Women On Women’s Rights: With Wendy Lyon

In this episode of our Women On Women's Rights series, meet Wendy Lyon an Irish feminist blogger who is a part of the colla-blog Feminist Ire.

In this series on advocates for women’s rights, we meet women around the world who blog about women’s challenges in different countries.

Wendy Lyon is an Irish feminist blogger who is a part of the colla-blog Feminist Ire; Ireland, while being part of Europe has a very distinct history and its own challenges for women, especially due to the continuing role of organized religion. Over to Wendy!

How did your interest in women’s lives and feminism begin? Was there a particular moment/period in your life when you started identifying as a feminist? 

I have been a feminist for as long as I can remember. I attribute a lot of it to the books I read as a child – I always liked books with strong female characters, who stood up for themselves and wouldn’t allow themselves to be restricted by traditional gender roles! I also come from a family where political issues were very much a part of dinner table conversation, so I developed strong views at a pretty early age.

What according you are the major challenges that impact women in your country today?

Ireland is unusual in the Global North for the fact that women’s subordination is actually written into our Constitution. Article 41 privileges the marital family as the fundamental unit of society, and identifies the primary role of the woman as housewife and mother. Article 40.3.3 further subjugates women by ranking our lives as no more than equal to the lives of foetuses. So patriarchy is written into the very foundation of Irish laws. This is reinforced through an educational system which is still heavily controlled by the Catholic Church. Although young people are increasingly rejecting Church teaching, its influence is still unacceptably strong.

Another major issue is the austerity policies being pursued by the Irish government, which are having a devastating impact on working class Irish women and families. Unemployment is nearly 15% and the safety net is being eviscerated, so people are being forced to survive on lower and lower incomes. Costs have not decreased in a lot of areas, such as child care and health care (unusually for Western Europe, Ireland has no universal health care at the primary care level) and the cost of sending a child to school has actually increased over the past few years, thanks to cuts in the education budget which parents have to compensate for. So women, and particularly those with children, are really struggling to cope economically.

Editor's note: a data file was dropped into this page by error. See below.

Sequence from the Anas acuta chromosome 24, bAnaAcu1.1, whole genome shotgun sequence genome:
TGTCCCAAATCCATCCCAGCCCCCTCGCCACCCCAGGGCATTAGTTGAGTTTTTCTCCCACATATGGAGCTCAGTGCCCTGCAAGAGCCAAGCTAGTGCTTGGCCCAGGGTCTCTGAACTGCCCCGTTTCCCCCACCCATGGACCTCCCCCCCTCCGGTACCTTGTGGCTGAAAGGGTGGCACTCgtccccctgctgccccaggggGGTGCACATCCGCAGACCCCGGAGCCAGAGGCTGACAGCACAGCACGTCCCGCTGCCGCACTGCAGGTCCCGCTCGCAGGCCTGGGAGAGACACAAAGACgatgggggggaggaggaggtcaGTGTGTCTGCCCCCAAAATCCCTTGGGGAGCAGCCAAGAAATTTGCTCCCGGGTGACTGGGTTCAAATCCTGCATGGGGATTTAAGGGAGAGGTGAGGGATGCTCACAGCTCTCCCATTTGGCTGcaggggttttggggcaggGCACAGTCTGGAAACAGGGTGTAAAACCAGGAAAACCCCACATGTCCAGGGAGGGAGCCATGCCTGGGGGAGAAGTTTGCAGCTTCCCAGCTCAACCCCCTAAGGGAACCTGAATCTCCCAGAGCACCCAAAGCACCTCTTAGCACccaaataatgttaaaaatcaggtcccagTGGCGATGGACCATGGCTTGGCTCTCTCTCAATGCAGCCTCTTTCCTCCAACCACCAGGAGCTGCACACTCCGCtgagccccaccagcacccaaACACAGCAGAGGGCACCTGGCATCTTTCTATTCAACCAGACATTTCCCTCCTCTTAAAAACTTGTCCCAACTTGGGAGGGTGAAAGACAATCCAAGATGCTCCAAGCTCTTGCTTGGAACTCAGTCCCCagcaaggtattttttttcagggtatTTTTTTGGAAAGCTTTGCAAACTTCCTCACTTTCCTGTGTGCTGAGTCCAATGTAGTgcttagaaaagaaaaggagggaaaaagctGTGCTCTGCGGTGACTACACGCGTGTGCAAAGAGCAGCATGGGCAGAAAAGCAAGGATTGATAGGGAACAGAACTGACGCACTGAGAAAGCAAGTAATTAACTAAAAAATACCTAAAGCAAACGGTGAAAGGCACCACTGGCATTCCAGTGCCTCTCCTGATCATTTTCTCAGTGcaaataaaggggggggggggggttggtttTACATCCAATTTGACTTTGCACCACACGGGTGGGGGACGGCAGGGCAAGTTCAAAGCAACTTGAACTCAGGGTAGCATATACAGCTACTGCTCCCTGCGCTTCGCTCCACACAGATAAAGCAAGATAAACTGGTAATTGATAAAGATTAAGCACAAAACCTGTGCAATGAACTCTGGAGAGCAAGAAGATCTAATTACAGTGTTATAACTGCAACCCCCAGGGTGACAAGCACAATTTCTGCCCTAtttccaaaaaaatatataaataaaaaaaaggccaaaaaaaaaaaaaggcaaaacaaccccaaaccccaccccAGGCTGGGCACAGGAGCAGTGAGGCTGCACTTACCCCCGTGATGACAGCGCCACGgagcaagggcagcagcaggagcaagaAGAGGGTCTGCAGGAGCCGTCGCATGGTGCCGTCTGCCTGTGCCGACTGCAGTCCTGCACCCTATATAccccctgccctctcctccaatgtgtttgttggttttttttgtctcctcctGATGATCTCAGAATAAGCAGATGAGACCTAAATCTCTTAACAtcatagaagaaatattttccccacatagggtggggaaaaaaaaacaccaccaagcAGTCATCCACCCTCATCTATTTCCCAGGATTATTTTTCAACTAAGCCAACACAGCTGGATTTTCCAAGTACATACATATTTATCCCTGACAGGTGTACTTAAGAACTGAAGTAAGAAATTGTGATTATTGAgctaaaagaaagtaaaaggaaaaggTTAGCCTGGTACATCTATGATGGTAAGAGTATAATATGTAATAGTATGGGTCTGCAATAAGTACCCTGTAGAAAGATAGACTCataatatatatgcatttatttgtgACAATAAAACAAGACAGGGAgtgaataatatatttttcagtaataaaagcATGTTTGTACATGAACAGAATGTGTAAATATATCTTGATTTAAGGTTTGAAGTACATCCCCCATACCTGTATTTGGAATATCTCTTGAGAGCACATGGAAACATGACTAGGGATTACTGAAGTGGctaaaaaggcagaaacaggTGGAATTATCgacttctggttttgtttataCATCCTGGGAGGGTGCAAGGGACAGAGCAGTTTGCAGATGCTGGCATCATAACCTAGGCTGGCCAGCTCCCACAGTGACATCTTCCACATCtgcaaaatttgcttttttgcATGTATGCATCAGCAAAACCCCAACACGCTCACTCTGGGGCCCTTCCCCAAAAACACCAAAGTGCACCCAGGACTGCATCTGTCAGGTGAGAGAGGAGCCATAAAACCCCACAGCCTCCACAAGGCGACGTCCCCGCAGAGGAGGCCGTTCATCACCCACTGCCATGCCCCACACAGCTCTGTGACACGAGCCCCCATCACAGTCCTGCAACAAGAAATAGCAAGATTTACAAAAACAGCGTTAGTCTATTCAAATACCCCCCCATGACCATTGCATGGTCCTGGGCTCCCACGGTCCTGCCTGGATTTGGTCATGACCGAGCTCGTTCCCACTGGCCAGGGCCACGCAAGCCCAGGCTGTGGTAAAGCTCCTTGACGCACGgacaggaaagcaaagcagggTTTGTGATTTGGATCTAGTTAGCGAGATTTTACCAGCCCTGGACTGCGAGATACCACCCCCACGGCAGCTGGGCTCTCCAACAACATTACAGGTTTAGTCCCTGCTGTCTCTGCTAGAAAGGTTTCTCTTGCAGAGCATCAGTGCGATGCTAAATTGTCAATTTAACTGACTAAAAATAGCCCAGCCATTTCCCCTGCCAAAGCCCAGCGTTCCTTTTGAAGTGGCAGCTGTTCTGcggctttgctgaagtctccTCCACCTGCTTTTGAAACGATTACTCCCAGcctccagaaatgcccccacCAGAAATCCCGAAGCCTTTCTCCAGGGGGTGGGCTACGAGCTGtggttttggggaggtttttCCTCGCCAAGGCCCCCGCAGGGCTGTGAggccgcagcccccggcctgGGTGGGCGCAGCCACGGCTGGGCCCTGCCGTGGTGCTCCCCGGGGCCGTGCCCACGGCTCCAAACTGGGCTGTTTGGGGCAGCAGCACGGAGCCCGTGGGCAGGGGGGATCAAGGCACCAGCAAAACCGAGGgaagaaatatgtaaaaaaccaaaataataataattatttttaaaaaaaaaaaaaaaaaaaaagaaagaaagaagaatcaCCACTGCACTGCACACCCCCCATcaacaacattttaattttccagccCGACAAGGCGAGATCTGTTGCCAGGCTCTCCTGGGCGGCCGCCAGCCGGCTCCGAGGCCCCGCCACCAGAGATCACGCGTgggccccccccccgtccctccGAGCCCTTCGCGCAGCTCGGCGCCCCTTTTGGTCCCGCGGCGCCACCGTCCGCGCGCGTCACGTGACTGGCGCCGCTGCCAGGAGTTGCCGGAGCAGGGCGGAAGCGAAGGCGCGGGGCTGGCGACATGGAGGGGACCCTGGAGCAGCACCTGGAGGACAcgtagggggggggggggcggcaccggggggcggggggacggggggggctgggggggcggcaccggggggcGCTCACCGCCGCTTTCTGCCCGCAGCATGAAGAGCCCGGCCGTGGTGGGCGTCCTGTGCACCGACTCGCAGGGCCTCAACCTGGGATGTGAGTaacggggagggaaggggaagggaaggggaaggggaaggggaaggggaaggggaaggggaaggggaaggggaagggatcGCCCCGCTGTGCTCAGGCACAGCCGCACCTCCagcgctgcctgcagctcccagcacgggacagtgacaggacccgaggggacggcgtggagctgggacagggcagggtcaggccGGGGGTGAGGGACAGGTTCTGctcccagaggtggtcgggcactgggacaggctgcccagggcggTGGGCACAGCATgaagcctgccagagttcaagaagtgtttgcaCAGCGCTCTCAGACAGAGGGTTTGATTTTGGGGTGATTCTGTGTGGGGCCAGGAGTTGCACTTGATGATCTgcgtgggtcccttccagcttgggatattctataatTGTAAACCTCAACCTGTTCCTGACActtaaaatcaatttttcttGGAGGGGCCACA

And finally, Ireland has only recently become a country that people migrate *to* and there is now a category of particularly marginalized women who are denied access to even the limited employment and social benefits available.

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Why do you blog about these issues? What does it give you? What do you feel it gives others?

I blog because there are things that I think need to be said. There is too much of a tendency in Ireland for group-think, where people just accept what people around them are saying. There is a failure to critically examine our assumptions, and this allows a “consensus” to be created by those who dominate the discourse. We see this within the Irish feminist movement too, which particularly concerns me. I don’t blog just for the sake of disagreeing with the consensus, but I do hope that it helps people think about things a bit differently and at least realise that the consensus isn’t necessarily right.

Do you face criticism (online/offline) for your views? How do you deal with it?

Sometimes, but my response is: if I’m wrong, show me the evidence!  

Are there any of your own blogposts that you are especially proud of/happy for having written?

There are two that I am particularly happy with. One of them is called Abortion laws and maternal mortality rates – deconstructing the anti-choice spin. It’s an analysis of claims by the Irish anti-choice movement that Ireland’s low maternal mortality rate is somehow linked to its extreme anti-abortion law. I put a lot of work into that one and I think it really shows in the finished piece.

The second one is called What happens to the victims? and it’s about how trafficked persons are failed by the approach of treating anti-prostitution laws as the solution to human trafficking. That’s not an original idea on my part, of course, but I haven’t really seen a lot of analysis from the particular angle I took.

Your favourite feminist blogs? (At least one from your country if possible) 

I couldn’t really say that I have any favourite Irish feminist blogs – we started Feminist Ire precisely because we weren’t happy with what was out there! Most of my favourite blogs wouldn’t be “feminist blogs” per se, but blogs that address the issues I’m concerned with from a facts-based, evidence-based perspective – such as rightswork.org, which looks into the actual research on human trafficking.

Also, the European Pro Choice Network is a great resource for news and research on reproductive rights around the globe.

*Photo credit: Noeleen Reilly

Previous Interviews In The Women On Women’s Rights Series:

Shifani Reffai (Sri Lanka)

Athambile Masola (South Africa)

Deborah Russell (New Zealand)


About the Author

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